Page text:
In the essay "open humanity", one "ixnaum" invites us to imagine open-source ideals applied to every aspect of human existence. I indeed have, and have referred to it as pub wan.

Ixnaum's suggested case study is an on line book store, to be made into an open business. This designation would require open books, at least to the extent of verifiability of expenses and revenues. The idea is to turn society (or at least a "critical mass" of the business community) into the informational equivalent of a nudist beach.

This is actually a more radical proposal than pubwan, which simply invites individuals (and I suppose businesses and other nonhuman entities) to volunteer information, to the extent that they want to.

The open humanity schema proposes to endeavor to provide answers to questions such as what economic inputs have gone into a product such as a printed book... trees, child labor, recycled material, etc. This is reminiscent of, which, last time I checked, was a dead wiki.

In terms of pubwan-style informational activism, this seems to me a tall order. Ixnaum seems to be proposing the informational equivalent of vertical integration. In other words, that the subset of business that happens to be participating in Open Humanity happens to include intact supply chains. Nevertheless, it emphasizes the informational power of "information sharing," and envisions a more benign use for it than in service to the Military Intelligence Complex. The pubwan concept relies heavily on cross-referencing of databases from diverse sources. Pubwan as envisioned in this read only wiki starts with assumptions that the sources of data are those already in the public domain, and that those who volunteer information will do so outside the auspices of the entities "studied" by the pubwan community. Nevertheless, a business literally founded on open source principles would certainly be consistent with pubwan principles...the big question is of feasability.

Ixnaum theorizes a "critical mass" beyond which a growing open humanity movement would obsolete disinformation and similar devious tactics: "Would you care that someone can read your mind if you could read everyone else's mind also?" I myself would consider such a scenario a substantial improvement over the status quo. This is why I suggest that the act of volunteering information might not always be disempowering, if you're volunteering it to an open system.

Some consider this level of transparency inevitable, while some consider it impossible. As is my habit, I am agnostic on the issue.

The discussion following the Open Humanity piece at halfbakery considers the questions of whether unilateral/omnilateral informational disarmament is compatible with the iron laws of economics, humyn nature etc.

HChrist Jesus H. Christ states that

Critical mass

will only come about when everybody is given access. Google is a step towards open access, but there are lots of things that are still in the way. Most of the things are behind most of the people who communicate online, rather than out in front of us, meaning they are things we assume everyone knows, like how to turn a computer on, how to open a browser, how to sign up for an email address without getting so frustrated that you throw your computer away. If you can make participating in the online world as easy as talking on the telephone or hanging out on the porch then you will be halfway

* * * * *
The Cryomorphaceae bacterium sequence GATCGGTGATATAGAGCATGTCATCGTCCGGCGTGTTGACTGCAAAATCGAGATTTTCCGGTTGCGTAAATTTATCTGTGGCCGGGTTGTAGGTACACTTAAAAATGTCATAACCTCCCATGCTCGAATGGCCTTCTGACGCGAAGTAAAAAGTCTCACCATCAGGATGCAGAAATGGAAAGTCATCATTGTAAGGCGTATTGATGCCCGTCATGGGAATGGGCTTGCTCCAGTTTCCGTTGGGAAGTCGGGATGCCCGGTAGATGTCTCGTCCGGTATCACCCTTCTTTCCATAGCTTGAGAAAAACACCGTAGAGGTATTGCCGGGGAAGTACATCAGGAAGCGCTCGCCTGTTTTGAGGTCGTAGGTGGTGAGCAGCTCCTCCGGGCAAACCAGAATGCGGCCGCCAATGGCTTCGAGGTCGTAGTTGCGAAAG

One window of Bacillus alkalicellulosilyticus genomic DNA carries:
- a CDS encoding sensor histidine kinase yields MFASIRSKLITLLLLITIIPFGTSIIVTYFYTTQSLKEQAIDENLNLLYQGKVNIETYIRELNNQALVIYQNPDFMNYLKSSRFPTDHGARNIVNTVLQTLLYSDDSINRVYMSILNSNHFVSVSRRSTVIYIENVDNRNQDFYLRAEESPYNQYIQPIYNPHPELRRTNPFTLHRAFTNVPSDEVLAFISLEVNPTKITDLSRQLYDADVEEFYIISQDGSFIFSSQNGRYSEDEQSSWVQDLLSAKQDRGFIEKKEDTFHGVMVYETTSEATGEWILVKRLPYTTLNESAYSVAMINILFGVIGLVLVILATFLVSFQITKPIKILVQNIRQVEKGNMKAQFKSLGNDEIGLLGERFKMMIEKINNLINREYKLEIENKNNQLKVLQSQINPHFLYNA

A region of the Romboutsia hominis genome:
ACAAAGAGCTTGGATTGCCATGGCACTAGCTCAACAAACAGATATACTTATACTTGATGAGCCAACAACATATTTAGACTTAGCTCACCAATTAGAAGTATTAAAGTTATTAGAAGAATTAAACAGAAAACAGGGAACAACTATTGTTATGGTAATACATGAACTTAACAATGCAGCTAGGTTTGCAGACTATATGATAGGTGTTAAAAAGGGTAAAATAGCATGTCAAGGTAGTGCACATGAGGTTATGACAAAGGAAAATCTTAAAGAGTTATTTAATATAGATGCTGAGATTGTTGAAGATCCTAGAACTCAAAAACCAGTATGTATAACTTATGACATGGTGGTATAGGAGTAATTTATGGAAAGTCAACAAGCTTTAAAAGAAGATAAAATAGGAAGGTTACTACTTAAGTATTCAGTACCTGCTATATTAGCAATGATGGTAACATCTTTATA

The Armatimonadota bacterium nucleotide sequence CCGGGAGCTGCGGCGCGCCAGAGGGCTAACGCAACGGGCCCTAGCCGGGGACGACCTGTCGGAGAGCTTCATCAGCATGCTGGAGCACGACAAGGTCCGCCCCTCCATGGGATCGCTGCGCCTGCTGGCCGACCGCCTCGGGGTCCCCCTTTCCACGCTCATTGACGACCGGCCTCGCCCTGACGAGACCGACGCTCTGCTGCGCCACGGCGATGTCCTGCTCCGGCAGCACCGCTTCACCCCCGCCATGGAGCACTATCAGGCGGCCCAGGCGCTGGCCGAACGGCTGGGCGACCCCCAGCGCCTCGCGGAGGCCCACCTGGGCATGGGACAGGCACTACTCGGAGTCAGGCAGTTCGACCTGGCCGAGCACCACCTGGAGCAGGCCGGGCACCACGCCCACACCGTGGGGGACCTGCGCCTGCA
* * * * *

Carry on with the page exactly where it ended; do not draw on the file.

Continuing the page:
This is undoubtedly true, and presents some challenges that have plagued my own conceptualization of pubwan. For my own (somewhat computer literate) purposes, a telnet to an SQL prompt would seem a more effective tool for the type of open content data mining intrinsic in pubwan or Open Humanity. But this would entail an even steeper learning curve than a web site. The problem with scripted web sites is their tendency (the technical term is "webstacle") to nickel and dime the flow of data from the database tables to the end user, who is thus rendered a passive consumer of information. I hope it is possible to come up with an information retrieval method more beginner friendly than the web and at least as flexible (and "power user friendly") as SQL.

A handful of comments down, Ixnaum brings up the following:

Does anyone

else have ideas for good starting points? Areas where groups - want - to prove that they have nothing to hide? Programmers and their

source were the first to step up - who could be next?

Data entry operators could be next. I used to be one, back when such opportunities actually existed in this country. Data entry is one of the most portable (outsourceable) forms of labor (still?) in existence. It is also fast becoming one of the most automatable. This means that people with data entry skills have little or nothing to lose by choosing donation of their efforts over a desperate attempt to sell them. The end product of this could be a large amount of open-content machine-readable data to "mine" with your open-source My SQL interpreter.

The devil's advocate in the discussion of Open Humanity has been theircompetitor, whose contributions dominate the second half of the annotation stream with a snarky ongoing hammering in of the fact that humyn nature is selfish, life is competitive, I've got mine, etc.

The Open Humanity piece is definitely worth a visit to halfbakery by any pubwan participant. Somewhat ironically, the conversation on halfbakery is taking place between participants who are completely anonymous.